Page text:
After finishing treatment, I did some powerful trauma healing using Subconcious Reprogramming (which is a bit like hypnotherapy which I have had in the past for anxiety, but for me this time it was more instant!) and tapping which again can help you feel more grounded instantaneously1. EMDR (eye movement desensitisation reprocessing)has been cited as a powerful trauma tool, and hypnotherapy3 if you are feeling particularly traumatised by one element in particular and want to hone in on healing that.

I really recommend giving your trauma the time and energy it deserves to heal, so as not to get stuck by the past but able to start to let go and move forwards towards a hopeful future. Therapy can really help too and is a valued tool I have used at various difficult times throughout my life. It is massively helpful to have that extra support in helping you heal after such a deep trauma. 

3. Empower your fears 

Finishing treatment for Primary Breast Cancer left me feeling very fragile and at times paralysed by the fear of a recurrence. Being TNBC (triple negative breast cancer) I knew the facts – if my cancer returns there are not enough options. If it returns it will return sooner rather than later usually. The fear kicked in. But I knew that after everything I had gone through, I did not want to let the fear of my cancer returning stop me from living.

Ultimately, having breast cancer had given me the deepest appreciation for the beautiful minutia of life and I had fallen in love with the possibility of getting to live. So I made a conscious effort to empower my fears. To know the signs and symptoms of secondary breast cancer. To know my new normal.

Image of a mobile phone screen displaying the OWise breast cancer app. On the screen the image shows how the OWise breast cancer app can be used to track symptoms and side effects.I tracked any new niggles or symptoms I was feeling in the  OWise App. If anything persisted for more than 3 weeks, I knew to speak with my team and ask for a scan. I have had brain scans and breast scans to check changes since finishing treatment, and although these scans are triggering, I feel a strength in knowing that I am on top of any changes in my body.”

I know it can be tempting to bury our heads in the sand after a primary diagnosis, but I really would implore everyone to familiarise themselves with secondary breast cancer. For the key signs to look out for, take a look at the infographics made by ABC diagnosis4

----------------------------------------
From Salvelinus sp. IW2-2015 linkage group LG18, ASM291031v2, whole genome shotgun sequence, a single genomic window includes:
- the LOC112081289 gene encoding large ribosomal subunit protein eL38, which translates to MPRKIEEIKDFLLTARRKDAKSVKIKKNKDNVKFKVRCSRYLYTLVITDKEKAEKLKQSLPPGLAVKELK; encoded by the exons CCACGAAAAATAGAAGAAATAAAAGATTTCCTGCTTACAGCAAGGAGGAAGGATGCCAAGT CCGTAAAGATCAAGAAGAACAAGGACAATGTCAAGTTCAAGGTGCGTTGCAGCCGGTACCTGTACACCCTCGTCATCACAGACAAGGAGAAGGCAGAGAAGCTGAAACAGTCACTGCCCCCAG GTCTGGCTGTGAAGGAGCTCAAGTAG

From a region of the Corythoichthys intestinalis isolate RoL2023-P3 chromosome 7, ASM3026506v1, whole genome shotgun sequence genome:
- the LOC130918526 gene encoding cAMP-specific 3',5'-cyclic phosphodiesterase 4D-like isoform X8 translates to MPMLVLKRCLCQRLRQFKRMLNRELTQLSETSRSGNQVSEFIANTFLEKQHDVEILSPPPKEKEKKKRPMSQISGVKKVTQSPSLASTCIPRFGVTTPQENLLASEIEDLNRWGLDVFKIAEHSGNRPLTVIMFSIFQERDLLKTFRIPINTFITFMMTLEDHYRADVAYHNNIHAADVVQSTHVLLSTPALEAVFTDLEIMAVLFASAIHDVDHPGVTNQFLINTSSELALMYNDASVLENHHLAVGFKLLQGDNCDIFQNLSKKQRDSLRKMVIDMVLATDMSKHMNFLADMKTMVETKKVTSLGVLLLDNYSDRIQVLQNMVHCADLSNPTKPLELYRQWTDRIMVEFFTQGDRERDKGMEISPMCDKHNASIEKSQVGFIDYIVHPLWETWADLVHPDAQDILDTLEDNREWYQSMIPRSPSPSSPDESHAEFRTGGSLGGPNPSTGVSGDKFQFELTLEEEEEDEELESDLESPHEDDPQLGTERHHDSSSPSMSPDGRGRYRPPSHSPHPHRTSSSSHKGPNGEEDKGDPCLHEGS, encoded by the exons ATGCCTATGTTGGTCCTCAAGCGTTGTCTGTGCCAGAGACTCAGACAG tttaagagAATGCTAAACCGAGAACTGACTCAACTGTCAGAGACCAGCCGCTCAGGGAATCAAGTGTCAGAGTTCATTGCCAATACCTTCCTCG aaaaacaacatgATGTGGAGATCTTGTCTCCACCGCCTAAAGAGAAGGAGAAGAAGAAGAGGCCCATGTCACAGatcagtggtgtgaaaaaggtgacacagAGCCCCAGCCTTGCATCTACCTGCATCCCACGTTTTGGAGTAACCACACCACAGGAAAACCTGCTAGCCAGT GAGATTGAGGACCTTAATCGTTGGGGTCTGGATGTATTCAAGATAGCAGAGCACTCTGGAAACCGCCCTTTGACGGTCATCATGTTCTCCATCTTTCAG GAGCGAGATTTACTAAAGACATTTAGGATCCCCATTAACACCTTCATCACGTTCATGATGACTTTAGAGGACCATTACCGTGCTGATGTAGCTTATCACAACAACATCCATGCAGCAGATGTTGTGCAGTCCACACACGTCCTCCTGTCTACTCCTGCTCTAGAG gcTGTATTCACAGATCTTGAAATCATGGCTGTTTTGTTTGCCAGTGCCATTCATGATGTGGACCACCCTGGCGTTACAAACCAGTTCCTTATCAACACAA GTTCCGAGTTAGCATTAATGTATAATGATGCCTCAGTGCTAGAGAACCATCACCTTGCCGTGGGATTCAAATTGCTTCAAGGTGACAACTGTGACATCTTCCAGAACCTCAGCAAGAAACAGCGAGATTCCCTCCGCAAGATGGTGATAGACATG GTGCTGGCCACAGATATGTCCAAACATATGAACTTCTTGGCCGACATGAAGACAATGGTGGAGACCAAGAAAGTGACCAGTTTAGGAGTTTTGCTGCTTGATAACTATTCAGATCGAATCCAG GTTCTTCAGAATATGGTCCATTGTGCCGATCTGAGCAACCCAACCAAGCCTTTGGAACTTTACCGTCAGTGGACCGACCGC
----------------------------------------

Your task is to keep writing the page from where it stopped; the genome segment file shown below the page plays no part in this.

In the words of Mark Twain, “I have spent most of my life worrying about things that have never happened.”

I hold this quote close, reminding myself that overly worrying about my cancer returning will not change this happening. And I’d rather focus on living my life than worrying about the things I cannot change. 

4. Give ‘time’ time

After feeling so unwell for so long, it can be hard to hear this, and patience might not be your forte, but time is a healer. After months of powerful treatment and surgeries it takes time to feel stronger physically. With physical strength will come a trust in your body again, and in turn, less fear. I used to think there would not be a day I didn’t think about cancer. This is true, because I have scars that I see every morning, but it does not carry the weight it once did. I don’t think of it and feel weighed down by the fear of it. Instead, it gives me a confidence to remember all I have overcome and I think of it as something that has shaped me into the person I am today, and that is someone I am proud of.

Photo of Carly Moosah, author of this blog, a triple negative breast cancer patient

5. Process your grief 

You have to give yourself time to grieve, and grief has no time limit. If someone you love dies, you are not expected to forget that person or to move on. You are allowed to grieve. You are shown compassion. You are encouraged to carry them with you. I believe the same can be said for getting cancer and grieving the person you were. Once the rollercoaster ends and you are abruptly thrown off the treatment train, the real grieving begins. 

One of the techniques that I find helps so much to process my grief, whether that is for my body, or the me before getting cancer, or for any dreams I can no longer make possible such as another baby, is to write letters. To write letters and cathartically express myself. To get it out. To keep them or to burn them to release the hold the grief has over me and allow it room to be expressed. To give yourself compassion and grace that what you have faced is a huge trauma and grief and needs time to work through.